# Analytics Calculations: Multi-Tiered Sorting 2

Moderator, Lightspeed Staff Posts: 66 moderator
What if we want to sort by two sets of data, but unlike our first Multi-Tiered sorting, they are not both numerical? Dates can be converted to numbers easily, but what if we're looking at non-numeric dimensions?

Let's say that we want to rank categories of sales at each of our Multi-Store locations...

# Option 1

## Concat Store Name and Sales Totals

Remember from our cell-based functions that we can use the "Concat" function to gather content from two or more cells and then string them together...

Now if I just concat the name of the shop and the sale line total... I'll get a new value for sorting, but... ...it doesn't sort the totals as expected.

Do you see why?

Right! Now that the sales totals numbers have been turned to text, they are sorted by their first digit, not by their total. As we see above, 38 is greater than 31, so \$3,825 is considered higher than \$31,662.

What we need to do is create a protocol for keeping the value of the totals. So that in the example above, 3,800 and 31,000 become 03825 and 31662.

This is easier than it sounds.

What we could do is add the same really high number to each of the totals, that way, their values are still in order, but the initial digit is less important.

Our top category here is six digits long, so if we were to add an eight digit number to everything, the numeric and text sorting would work as expected.

So let's start by adding 10,000,000 to each Sale Line total... Now, when I save... 3,852 becomes 10,003,825, 312,480 becomes 10,312,480, and so on, so now can start our concat function...

We'll start a new calculation, and again from our best practices, start by creating the function just with brackets...  ...then we'll copy the calculation from our first field... ...and paste it into the second set of brackets... So, when I save... Now our number sequence is preserved, so that when we sort... our store grouping and sorting by dollar amount is preserved!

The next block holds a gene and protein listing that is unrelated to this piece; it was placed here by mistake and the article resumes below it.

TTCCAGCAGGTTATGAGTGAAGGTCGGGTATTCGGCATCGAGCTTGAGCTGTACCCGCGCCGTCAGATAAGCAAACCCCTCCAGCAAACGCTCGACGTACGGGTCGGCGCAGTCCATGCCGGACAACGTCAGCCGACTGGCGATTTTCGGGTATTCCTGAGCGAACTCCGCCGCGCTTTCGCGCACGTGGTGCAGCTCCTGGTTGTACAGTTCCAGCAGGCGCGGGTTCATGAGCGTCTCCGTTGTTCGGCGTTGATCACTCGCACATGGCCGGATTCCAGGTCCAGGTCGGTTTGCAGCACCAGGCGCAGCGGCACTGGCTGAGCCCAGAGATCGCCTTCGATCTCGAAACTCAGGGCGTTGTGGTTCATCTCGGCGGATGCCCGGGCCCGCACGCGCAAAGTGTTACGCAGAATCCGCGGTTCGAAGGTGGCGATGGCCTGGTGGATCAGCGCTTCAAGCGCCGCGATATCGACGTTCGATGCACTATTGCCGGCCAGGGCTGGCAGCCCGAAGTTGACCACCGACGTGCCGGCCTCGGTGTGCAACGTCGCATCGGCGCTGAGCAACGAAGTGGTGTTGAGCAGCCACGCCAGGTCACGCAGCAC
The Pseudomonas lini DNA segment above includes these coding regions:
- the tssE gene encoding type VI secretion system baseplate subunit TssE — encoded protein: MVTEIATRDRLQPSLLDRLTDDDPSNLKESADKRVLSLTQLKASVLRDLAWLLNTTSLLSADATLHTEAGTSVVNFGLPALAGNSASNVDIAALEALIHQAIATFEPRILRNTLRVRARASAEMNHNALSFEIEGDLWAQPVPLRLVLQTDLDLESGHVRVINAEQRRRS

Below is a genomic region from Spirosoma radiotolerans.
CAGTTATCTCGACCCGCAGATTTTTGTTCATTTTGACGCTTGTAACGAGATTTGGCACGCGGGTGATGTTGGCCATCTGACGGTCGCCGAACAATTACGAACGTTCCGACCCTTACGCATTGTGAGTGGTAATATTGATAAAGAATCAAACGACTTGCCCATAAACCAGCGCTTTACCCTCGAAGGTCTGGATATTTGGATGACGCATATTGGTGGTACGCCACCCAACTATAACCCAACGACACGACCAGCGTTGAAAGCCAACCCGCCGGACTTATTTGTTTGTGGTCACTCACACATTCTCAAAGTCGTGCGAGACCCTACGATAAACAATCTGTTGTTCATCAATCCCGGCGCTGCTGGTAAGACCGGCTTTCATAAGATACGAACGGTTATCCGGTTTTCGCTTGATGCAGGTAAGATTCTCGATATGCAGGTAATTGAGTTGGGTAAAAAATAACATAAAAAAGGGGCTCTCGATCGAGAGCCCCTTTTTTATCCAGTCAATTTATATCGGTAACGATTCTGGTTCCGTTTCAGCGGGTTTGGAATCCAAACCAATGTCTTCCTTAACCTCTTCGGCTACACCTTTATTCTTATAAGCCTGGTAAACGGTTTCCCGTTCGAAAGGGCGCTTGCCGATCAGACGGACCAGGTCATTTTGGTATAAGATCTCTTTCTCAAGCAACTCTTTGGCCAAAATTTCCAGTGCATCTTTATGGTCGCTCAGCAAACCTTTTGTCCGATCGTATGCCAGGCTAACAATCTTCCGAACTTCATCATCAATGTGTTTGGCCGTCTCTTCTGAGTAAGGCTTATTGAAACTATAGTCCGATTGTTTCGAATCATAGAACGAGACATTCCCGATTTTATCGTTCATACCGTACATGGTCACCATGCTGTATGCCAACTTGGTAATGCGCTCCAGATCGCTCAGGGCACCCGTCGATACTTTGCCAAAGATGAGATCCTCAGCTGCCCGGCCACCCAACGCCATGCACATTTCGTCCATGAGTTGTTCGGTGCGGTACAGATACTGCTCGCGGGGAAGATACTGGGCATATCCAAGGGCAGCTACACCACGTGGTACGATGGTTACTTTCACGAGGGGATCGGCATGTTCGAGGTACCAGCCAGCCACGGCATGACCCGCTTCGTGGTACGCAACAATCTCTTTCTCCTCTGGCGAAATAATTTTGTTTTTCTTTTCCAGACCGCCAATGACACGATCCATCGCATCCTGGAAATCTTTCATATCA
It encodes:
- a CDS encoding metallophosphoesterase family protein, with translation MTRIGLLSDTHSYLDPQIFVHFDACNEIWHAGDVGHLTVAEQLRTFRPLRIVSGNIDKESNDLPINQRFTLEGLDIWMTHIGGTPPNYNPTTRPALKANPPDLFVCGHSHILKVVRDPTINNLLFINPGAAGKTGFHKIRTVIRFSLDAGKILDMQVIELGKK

Now, because our first calculation is implicit in the second, we can remove the first, and we can also hide our sorting calculation from visualization So that our final report only shows us the dimensions and measures that we want! In this instance, our final calculation is:

concat((\${shops.name}),(10000000+\${sale_lines.total_sales_no_tax}))

# Option 2

## Convert Stores to Numbers

We could also use IF functions to change the names of our stores into numbers for the purpose of sorting.

The advantage to using this method is that you can custom-sort the stores instead of using Alphabetical sorting.

A drawback to using this method is that you will need to update the calculation as new stores are added to your list.

Similarly to our date sorting from the first method, we want to use really high numbers to as the basis of the store, and we want the highest stores in our ranking to have the highest numbers.

This is how it works:

Say I have three stores, and I want to focus on Store 6 first, in my IF statement, I will identify Store 6 as 30,000,000... Then, I can look at my next store, perhaps store 5, and I will assign to it, 20,000,000... Then I could either define Store 7 as being 10,000,000, or I could define everything else as 10,000,000 (in this instance, there is only one other thing to be "everything else"; Store 7. So now when I save, I have a calculation showing me just the numbers... Now, because the stores are numbers, we can add the sales total to this number for our final sorting.

Again, we start by creating the base of the calculation with brackets... ...select the calculation from above... and paste it into the calculation below... This gives us a final calculation creating the store and sales total as one number... So that when we sort... Our stores and sales totals are kept in the order we want!

Similarly, we can remove the first calculation, and hide the last calculation... So that our final report keeps the sorting calculation hidden!

*Note if we really want to make these reports dynamic, we could use the "length" function to identify how many characters are in a Sales Total field, use the "large" function to identify the largest number from these, add two to this number, and then create our "really large" number by multiplying 10 to the power of that number. This way, as sales totals grow in time, the triage number follows it, always to be untouched by the sales totals

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Joseph McKeown
Lightspeed Analytics and reporting consultant
Lightspeed HQ